Sunday, November 9, 2008
PTSD Is Not An Excuse
I've thought a lot about this, and have wanted to say something about this for a long time, but I was never really angry enough to break past the filmy barrier that's been preventing us from saying things about this for a long time. Do I care for my brothers who have PTSD? Absolutely. Do I understand that PTSD is debilitating? Absolutely. I have it myself and it's a really hard thing to live with. Can it even be disabling? Yes. If you've seen some of the people I have, you'd absolutely understand that.
But it is NOT A FUCKING EXCUSE.
I will admit here that I struggle with my anger every day. Every single day. I am number one for walking out on the job right now, because my leadership understands that walking out and cooling down is much more productive than yelling or hitting something. But once you know that you have PTSD, I think you have a responsibility as well to try to temper it. You try as hard as you possibly can to avoid situations that you know are going to tempt you. For example: I used to love going out by myself to strange bars and drinking with new friends. I don't do it anymore, after the time when I got myself involved in someone else's fight and spent the next hour limping, bleeding, and talking my way out of trouble with the MPs. Do I wish I had the control to be able to do it? Yes, you're damn right I do. But I acknowledge that it's a risk factor, and so I don't go out drinking unless I'm accompanied by someone I trust to get me out of Dodge if trouble looks like it's rising.
I'm sick and tired of people who claim that their PTSD is the excuse for them indulging in all sorts of bad behavior. It's an explanation, but it's not an excuse. If you had the opportunity to mitigate or avoid the situation but decided to stick it out anyway because you knew you could get away with it by claiming PTSD? You are not a victim, you are an asshole.
I'll put myself on blast here, and explain that my PTSD is 'noncombat', in that it does not directly relate to official combat with an official enemy. Instead it is domestic violence and sexual assault related, in that the combat involved me unarmed, facing an armed enemy who also happened to be my husband at the time. I still, to this day, am affected by it. Every day, I am quick to lose my temper, and god help me if you abuse women in my presence. I once got into a fistfight with a man a head and a half taller and two feet wider than myself over it. When someone deserves it, I am happy, genuinely happy, to wade into the fray even if I am going to take some serious damage. But when someone doesn't deserve it, I hold back.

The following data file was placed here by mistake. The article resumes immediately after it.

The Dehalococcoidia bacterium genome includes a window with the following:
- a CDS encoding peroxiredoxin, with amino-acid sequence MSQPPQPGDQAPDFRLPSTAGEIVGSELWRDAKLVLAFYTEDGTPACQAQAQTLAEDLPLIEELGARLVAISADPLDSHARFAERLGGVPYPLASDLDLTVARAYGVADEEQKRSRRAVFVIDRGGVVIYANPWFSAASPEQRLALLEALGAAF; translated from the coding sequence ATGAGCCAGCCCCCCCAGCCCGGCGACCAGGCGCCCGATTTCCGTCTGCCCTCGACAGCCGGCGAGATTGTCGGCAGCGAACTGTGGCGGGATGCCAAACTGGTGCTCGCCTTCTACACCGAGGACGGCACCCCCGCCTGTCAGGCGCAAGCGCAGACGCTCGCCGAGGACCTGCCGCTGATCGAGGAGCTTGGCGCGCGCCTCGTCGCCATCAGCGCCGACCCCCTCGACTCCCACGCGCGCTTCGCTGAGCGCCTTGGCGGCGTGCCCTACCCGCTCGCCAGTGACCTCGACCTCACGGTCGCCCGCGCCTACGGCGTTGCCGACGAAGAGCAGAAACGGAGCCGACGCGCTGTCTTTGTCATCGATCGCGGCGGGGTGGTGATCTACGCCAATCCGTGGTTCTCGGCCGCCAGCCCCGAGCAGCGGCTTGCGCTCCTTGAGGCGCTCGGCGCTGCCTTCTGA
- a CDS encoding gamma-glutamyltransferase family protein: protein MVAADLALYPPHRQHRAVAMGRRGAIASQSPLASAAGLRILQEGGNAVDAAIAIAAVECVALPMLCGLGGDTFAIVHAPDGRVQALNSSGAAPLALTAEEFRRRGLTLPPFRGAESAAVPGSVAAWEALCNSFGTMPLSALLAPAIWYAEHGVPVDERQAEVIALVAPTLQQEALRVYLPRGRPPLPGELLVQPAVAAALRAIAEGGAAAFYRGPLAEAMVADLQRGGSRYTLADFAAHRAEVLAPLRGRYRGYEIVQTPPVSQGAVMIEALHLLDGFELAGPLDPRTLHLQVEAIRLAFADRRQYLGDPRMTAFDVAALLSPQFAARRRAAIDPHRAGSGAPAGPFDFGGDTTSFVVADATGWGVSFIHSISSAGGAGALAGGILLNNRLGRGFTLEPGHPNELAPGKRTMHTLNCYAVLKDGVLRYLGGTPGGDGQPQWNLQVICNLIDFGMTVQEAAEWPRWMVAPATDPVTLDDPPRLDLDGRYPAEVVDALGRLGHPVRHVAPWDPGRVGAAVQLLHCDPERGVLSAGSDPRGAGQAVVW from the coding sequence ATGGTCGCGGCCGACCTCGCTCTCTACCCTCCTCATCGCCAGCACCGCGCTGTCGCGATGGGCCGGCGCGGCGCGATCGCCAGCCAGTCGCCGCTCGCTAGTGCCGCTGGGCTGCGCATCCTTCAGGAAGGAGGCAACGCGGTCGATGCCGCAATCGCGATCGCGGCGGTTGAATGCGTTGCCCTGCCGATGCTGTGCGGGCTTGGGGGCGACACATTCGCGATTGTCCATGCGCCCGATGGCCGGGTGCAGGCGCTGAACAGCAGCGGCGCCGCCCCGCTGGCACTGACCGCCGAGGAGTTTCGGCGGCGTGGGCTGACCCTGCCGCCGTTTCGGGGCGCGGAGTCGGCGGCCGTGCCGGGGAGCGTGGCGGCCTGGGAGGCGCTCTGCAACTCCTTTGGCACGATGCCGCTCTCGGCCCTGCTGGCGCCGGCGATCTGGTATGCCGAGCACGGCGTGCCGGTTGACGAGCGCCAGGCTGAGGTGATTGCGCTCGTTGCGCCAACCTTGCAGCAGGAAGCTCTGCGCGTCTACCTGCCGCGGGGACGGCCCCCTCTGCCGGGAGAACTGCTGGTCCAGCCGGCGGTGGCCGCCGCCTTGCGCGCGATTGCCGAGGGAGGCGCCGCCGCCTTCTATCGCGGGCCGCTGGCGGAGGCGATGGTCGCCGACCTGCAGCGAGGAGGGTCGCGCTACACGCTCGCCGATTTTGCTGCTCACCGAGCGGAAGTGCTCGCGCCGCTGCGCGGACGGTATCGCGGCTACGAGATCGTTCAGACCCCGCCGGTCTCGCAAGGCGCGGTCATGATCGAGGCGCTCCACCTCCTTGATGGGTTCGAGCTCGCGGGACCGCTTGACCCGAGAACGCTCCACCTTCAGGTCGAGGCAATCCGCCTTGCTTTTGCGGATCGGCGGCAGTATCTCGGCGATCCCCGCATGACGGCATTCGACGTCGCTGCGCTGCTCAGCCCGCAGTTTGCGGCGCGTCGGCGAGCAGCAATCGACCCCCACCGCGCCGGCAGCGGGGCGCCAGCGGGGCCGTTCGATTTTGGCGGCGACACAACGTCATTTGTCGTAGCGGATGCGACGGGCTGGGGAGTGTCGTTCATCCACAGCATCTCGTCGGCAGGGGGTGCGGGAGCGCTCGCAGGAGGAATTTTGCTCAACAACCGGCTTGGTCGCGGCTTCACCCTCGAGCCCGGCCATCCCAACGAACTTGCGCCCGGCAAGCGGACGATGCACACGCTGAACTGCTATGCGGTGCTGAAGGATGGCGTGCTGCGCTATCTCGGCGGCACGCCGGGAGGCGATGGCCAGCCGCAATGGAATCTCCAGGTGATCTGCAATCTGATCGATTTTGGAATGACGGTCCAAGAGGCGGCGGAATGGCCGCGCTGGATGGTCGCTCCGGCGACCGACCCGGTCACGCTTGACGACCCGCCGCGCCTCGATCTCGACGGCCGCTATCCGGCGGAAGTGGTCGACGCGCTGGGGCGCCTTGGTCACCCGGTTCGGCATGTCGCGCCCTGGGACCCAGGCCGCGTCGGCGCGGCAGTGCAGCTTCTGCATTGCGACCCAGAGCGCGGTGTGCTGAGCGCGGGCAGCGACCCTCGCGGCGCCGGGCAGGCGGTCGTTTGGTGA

I've had to deal with a lot of other people with PTSD in the line of work I involve myself in. Dealing with veterans, you see a lot of it. But what I also see, and I wish I didn't, is a pattern of using it as an excuse. Using combat PTSD as an excuse for why someone beats their wife, or raped a woman. Why they attempted to attack someone half their size for no apparent reason. Why it's okay to rip kids off bikes if you think they're doing something like you saw once in Iraq.
It's not fucking okay.
It is not fucking okay.
It is NOT FUCKING OKAY.
If you feel like you need to beat your wife? Maybe it's time to go in to counseling. Tell your wife what's going on. Start leaving the house when you start getting angry.
If you feel like you're incapable of getting physical without forcing your way to sex at the end because dammit, you somehow deserve to get what you want? You need to be away from women for a while. Seriously.
And here's another important one: if you want to get people to tiptoe lightly around your mental health issues, you need to tiptoe lightly around theirs. If you want people not to make loud noises around you, you need to listen to a woman's request that you give her a room with a lock on it. If you want people to try not to provoke your temper? You need to try not to provoke other people's, and be adult enough to walk away when you are.
I respect those whose sufferings in combat have caused them great pain that they are not able to fully recover from. But their mental health issues are not one bit more holy or sacrosanct than anyone else's. We all need to be respected, we all need to be treated as human and as brothers. /Especially/ as soldiers and veterans, and especially within veterans groups.
Images here are from the very excellent Men Can Stop Rape campaign, that my SARC showed me to.